- The use of Big Data to make hiring decisions is expected to "grow exponentially," the EEOC said in a panel yesterday. Data scraping and use of algorithms are all expected to grow.
- The panel largely praised Big Data's potential to lessen hiring bias and improve workplace diversity by being able to sort through talented applicants more effectively — if it is used correctly.
- Other members of the panel were concerned that current algorithms may still reflect discriminatory policies due to past hiring habits. Data security was also addressed, as employers who use Big Data tech without "careful safeguards" in place risk exposing sensitive employee information, including genetic info, which could lead to major ADA and GINA violations.
Hiring algorithms have long been posed as a potential solution for those trying to hire more diverse employees, though concerns about "built-in discrimination" still remain. If the base data used to build the algorithm reflects sameness of ethnicity or background, the algorithm could still only seek out those types of employees.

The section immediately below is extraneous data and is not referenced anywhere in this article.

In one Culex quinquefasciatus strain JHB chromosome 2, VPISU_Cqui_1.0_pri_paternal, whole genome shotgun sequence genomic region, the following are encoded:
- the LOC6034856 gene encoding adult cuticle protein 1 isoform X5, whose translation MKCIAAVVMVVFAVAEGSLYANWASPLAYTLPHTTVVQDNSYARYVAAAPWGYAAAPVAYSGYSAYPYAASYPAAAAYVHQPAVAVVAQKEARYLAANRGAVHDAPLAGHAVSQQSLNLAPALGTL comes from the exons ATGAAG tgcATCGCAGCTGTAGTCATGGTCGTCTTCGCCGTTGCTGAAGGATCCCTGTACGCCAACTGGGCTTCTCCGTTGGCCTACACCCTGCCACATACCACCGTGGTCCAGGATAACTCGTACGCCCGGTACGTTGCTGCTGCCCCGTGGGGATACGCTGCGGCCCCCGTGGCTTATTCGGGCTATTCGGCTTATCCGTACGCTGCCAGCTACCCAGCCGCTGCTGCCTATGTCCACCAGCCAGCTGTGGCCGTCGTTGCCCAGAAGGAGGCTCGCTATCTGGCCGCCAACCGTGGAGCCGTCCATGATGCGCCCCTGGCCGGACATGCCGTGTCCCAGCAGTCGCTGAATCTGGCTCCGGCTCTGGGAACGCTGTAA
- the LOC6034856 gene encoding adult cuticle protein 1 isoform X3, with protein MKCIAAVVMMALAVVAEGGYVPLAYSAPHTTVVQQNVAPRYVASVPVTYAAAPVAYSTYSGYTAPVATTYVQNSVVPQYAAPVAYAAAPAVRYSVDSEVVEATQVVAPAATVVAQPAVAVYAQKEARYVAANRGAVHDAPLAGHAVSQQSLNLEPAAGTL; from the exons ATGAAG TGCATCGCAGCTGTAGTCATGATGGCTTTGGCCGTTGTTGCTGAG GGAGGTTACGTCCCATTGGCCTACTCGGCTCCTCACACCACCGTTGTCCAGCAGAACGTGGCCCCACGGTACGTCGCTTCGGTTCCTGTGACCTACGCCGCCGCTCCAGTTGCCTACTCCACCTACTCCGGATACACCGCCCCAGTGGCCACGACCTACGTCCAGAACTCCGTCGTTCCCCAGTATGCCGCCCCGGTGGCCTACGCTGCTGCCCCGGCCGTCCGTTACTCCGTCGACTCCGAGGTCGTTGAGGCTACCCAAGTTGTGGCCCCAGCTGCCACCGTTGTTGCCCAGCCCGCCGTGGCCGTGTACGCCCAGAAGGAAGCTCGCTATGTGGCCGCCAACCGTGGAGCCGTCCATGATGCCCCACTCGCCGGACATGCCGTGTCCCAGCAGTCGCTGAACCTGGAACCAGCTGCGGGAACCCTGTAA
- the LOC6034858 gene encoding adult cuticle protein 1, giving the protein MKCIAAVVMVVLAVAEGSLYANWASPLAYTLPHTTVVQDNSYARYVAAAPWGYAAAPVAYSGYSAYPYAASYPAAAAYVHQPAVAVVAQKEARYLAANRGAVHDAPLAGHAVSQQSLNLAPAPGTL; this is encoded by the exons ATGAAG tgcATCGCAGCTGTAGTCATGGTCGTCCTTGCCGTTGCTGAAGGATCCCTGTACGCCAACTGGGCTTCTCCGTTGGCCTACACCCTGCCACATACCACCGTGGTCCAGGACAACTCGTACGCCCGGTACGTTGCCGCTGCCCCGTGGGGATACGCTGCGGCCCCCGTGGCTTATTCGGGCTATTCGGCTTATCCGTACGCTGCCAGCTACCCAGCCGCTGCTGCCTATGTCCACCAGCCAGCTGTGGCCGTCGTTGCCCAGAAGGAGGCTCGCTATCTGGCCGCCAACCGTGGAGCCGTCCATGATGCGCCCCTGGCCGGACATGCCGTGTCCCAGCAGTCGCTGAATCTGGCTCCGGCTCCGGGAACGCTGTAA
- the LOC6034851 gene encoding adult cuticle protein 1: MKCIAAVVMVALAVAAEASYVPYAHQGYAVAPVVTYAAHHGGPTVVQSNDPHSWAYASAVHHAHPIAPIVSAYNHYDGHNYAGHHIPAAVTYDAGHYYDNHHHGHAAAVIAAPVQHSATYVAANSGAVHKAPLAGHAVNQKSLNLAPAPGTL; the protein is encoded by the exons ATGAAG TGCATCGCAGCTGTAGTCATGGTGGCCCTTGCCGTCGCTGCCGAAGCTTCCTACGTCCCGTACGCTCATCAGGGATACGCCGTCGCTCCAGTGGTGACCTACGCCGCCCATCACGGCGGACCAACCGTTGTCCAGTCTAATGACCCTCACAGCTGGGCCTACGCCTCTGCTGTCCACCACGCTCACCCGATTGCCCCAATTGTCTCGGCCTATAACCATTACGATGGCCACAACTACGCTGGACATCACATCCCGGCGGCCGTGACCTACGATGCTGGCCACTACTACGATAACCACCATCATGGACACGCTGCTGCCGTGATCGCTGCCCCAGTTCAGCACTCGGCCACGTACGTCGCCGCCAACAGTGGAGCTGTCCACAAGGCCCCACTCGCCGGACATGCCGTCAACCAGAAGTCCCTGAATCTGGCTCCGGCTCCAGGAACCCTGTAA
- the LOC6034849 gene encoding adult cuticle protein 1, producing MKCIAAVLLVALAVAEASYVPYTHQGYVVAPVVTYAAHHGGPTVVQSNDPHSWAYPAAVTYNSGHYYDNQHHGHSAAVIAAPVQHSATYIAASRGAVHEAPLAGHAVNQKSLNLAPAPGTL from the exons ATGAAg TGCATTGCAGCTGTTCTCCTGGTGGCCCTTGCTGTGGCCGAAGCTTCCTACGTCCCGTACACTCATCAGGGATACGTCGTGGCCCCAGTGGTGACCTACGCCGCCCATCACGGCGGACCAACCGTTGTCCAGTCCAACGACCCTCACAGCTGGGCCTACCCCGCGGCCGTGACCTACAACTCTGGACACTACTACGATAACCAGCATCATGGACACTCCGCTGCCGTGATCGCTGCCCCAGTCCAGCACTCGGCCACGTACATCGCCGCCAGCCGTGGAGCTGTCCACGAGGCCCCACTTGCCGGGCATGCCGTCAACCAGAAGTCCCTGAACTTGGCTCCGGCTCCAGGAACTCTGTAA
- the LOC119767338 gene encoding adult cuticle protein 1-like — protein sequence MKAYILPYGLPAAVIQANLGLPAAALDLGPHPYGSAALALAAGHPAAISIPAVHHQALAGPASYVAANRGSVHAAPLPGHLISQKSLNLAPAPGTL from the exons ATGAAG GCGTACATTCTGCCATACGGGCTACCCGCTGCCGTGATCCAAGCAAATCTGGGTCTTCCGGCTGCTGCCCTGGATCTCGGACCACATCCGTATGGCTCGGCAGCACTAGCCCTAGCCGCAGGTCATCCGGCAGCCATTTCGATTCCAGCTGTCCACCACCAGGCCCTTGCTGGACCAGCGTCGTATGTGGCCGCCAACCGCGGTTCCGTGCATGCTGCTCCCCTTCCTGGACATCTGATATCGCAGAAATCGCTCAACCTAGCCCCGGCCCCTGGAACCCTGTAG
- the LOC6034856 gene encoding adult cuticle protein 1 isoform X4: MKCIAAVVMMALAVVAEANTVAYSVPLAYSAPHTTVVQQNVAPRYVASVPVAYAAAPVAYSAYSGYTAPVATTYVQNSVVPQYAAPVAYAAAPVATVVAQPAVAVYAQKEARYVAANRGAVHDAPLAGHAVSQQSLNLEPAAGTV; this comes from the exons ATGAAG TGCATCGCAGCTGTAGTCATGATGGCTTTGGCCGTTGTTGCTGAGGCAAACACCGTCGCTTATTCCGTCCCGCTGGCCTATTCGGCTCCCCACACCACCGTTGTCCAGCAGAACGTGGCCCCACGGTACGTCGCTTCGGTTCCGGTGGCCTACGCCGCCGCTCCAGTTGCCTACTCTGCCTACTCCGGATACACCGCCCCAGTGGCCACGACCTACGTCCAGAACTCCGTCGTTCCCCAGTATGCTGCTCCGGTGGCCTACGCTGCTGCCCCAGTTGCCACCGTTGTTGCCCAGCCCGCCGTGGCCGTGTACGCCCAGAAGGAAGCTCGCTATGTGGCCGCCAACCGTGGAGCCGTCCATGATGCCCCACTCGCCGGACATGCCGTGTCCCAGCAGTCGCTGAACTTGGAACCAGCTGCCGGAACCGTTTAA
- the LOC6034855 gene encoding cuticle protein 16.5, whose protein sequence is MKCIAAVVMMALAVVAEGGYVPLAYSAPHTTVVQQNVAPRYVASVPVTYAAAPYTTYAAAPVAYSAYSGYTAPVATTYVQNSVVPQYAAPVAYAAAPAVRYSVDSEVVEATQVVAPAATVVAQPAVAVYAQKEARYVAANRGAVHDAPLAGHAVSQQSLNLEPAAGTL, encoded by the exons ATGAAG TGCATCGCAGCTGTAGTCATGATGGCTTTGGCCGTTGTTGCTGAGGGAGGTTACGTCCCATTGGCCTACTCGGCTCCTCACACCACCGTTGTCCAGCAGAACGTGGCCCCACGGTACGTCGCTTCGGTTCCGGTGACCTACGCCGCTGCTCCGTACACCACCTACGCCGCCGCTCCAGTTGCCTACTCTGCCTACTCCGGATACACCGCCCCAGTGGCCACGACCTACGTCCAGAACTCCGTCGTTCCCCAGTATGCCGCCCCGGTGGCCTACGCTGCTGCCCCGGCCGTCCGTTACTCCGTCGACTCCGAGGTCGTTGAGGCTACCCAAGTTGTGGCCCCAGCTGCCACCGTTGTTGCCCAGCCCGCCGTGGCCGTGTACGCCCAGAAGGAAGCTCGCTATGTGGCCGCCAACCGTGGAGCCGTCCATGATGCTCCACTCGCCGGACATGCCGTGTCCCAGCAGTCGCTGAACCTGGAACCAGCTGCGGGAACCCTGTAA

But there's much reason to be hopeful. Recruiters are currently working to update "outdated" recruitment technology, which is an important first step in ensuring reduced bias during hiring. However, for Big Data to truly solve the bias problem, HR will need to thoughtfully apply hiring strategies that may not entirely rely on algorithms or the like. Microsoft found success in hiring strong employees with autism by creating an interviewing program that adjusted for their needs. Humana also hired more employees with disabilities by actively working to shift their culture to improve acceptance of those individuals.